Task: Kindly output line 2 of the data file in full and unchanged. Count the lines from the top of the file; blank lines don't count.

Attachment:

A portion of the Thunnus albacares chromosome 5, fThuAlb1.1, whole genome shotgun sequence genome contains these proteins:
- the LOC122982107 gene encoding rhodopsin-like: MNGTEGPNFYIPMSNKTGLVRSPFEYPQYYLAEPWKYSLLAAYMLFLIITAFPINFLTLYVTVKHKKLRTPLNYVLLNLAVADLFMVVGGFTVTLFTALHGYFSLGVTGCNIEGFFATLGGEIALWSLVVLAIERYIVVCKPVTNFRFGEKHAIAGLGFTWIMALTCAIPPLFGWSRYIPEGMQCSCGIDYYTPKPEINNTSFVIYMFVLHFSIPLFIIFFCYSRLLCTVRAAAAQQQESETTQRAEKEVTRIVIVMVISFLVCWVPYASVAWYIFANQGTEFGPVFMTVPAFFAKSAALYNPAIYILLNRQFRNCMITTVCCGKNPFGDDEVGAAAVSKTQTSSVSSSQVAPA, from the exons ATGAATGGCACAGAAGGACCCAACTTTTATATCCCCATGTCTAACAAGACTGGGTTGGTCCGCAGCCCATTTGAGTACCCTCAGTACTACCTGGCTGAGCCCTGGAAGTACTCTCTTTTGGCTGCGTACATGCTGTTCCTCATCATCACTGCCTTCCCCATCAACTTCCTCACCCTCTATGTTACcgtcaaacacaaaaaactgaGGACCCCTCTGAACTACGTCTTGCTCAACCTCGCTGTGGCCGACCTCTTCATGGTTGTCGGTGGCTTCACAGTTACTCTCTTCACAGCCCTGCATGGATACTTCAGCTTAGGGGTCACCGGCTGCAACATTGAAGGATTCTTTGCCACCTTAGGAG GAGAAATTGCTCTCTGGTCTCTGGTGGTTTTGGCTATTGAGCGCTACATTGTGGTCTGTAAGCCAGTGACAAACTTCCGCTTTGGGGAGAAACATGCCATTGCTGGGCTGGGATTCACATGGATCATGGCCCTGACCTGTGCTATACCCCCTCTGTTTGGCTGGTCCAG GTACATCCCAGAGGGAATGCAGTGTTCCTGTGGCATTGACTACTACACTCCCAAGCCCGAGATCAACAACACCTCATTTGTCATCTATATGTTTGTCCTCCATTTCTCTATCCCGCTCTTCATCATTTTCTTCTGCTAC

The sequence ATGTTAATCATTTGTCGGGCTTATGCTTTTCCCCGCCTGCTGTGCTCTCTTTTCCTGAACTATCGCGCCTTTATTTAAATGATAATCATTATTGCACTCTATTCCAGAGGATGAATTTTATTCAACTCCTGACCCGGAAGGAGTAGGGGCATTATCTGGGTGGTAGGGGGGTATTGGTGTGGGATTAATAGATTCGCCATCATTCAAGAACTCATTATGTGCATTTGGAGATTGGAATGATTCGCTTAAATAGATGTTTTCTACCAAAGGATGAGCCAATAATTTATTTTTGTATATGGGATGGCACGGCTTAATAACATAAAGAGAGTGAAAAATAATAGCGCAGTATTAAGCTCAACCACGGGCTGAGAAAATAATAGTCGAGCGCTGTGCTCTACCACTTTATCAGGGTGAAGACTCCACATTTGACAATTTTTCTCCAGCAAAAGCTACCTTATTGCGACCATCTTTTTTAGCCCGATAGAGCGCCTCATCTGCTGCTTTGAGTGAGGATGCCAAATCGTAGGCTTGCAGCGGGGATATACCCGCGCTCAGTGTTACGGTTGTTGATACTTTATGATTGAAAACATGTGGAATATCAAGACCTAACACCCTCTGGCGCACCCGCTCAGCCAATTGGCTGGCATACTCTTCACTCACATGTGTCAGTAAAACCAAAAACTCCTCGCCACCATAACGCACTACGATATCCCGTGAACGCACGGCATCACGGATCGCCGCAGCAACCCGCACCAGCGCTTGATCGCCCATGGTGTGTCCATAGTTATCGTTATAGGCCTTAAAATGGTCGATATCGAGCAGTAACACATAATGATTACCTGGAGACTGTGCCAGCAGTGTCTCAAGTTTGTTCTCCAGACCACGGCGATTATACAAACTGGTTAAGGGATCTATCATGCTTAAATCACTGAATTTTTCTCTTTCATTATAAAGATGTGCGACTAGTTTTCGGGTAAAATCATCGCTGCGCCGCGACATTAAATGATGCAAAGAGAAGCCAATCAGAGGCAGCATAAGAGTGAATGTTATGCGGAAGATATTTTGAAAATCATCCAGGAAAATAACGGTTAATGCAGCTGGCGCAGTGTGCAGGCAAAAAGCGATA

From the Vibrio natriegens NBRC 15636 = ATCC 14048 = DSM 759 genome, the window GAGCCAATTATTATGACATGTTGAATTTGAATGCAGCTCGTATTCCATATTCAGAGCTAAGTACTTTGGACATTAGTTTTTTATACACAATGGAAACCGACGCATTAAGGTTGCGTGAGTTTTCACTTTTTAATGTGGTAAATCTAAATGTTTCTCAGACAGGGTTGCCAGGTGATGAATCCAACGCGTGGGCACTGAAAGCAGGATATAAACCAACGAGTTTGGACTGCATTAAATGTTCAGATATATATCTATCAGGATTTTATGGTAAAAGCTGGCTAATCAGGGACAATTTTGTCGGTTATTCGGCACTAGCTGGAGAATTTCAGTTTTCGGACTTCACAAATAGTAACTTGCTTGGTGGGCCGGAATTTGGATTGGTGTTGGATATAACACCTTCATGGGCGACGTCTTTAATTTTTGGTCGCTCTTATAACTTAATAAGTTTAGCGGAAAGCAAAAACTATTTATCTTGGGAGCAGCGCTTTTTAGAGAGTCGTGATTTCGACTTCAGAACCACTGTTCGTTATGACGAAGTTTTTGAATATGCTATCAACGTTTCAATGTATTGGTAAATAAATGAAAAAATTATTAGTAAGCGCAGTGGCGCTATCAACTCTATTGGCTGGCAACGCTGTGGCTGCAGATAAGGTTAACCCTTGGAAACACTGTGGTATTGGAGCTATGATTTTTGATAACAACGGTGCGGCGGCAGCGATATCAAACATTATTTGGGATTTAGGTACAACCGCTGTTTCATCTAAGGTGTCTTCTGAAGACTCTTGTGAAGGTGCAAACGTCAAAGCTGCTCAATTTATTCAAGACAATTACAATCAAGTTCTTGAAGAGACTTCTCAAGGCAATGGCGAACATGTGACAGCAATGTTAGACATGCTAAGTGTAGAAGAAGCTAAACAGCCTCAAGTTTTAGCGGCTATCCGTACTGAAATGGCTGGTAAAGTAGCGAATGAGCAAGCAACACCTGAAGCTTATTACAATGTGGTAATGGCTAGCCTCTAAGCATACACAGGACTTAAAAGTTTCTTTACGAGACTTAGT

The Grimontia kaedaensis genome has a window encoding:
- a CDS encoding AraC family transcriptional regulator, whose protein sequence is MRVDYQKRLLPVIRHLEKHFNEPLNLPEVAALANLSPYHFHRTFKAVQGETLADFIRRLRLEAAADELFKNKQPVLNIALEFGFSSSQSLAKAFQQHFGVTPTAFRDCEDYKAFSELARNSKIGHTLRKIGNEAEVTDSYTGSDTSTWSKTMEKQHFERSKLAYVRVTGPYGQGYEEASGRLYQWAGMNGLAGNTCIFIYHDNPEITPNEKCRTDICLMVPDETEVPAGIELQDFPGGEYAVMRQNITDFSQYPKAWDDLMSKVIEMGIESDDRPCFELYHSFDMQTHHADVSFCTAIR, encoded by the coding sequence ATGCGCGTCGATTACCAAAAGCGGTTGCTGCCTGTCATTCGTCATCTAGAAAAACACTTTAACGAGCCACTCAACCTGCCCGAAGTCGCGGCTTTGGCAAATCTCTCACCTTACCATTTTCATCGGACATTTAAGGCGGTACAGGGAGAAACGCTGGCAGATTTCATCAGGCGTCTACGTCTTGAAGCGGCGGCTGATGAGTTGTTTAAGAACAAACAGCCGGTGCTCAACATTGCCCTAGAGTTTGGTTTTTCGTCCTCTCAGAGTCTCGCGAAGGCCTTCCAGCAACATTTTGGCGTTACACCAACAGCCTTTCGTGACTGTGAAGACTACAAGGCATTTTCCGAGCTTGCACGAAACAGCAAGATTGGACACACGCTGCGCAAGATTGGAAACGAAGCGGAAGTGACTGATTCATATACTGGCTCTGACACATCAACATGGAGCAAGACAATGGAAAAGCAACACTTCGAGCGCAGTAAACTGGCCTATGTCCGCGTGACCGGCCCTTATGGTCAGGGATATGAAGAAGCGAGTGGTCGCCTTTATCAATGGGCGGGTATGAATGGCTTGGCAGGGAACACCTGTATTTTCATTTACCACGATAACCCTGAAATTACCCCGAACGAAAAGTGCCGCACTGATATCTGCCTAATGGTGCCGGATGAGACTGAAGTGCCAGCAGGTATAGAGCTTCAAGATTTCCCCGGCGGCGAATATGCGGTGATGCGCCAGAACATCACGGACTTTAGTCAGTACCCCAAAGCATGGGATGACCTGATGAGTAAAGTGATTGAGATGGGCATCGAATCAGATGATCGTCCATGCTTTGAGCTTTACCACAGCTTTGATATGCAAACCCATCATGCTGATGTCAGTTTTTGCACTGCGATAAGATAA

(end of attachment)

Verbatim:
- the LOC122982107 gene encoding rhodopsin-like: MNGTEGPNFYIPMSNKTGLVRSPFEYPQYYLAEPWKYSLLAAYMLFLIITAFPINFLTLYVTVKHKKLRTPLNYVLLNLAVADLFMVVGGFTVTLFTALHGYFSLGVTGCNIEGFFATLGGEIALWSLVVLAIERYIVVCKPVTNFRFGEKHAIAGLGFTWIMALTCAIPPLFGWSRYIPEGMQCSCGIDYYTPKPEINNTSFVIYMFVLHFSIPLFIIFFCYSRLLCTVRAAAAQQQESETTQRAEKEVTRIVIVMVISFLVCWVPYASVAWYIFANQGTEFGPVFMTVPAFFAKSAALYNPAIYILLNRQFRNCMITTVCCGKNPFGDDEVGAAAVSKTQTSSVSSSQVAPA, from the exons ATGAATGGCACAGAAGGACCCAACTTTTATATCCCCATGTCTAACAAGACTGGGTTGGTCCGCAGCCCATTTGAGTACCCTCAGTACTACCTGGCTGAGCCCTGGAAGTACTCTCTTTTGGCTGCGTACATGCTGTTCCTCATCATCACTGCCTTCCCCATCAACTTCCTCACCCTCTATGTTACcgtcaaacacaaaaaactgaGGACCCCTCTGAACTACGTCTTGCTCAACCTCGCTGTGGCCGACCTCTTCATGGTTGTCGGTGGCTTCACAGTTACTCTCTTCACAGCCCTGCATGGATACTTCAGCTTAGGGGTCACCGGCTGCAACATTGAAGGATTCTTTGCCACCTTAGGAG GAGAAATTGCTCTCTGGTCTCTGGTGGTTTTGGCTATTGAGCGCTACATTGTGGTCTGTAAGCCAGTGACAAACTTCCGCTTTGGGGAGAAACATGCCATTGCTGGGCTGGGATTCACATGGATCATGGCCCTGACCTGTGCTATACCCCCTCTGTTTGGCTGGTCCAG GTACATCCCAGAGGGAATGCAGTGTTCCTGTGGCATTGACTACTACACTCCCAAGCCCGAGATCAACAACACCTCATTTGTCATCTATATGTTTGTCCTCCATTTCTCTATCCCGCTCTTCATCATTTTCTTCTGCTAC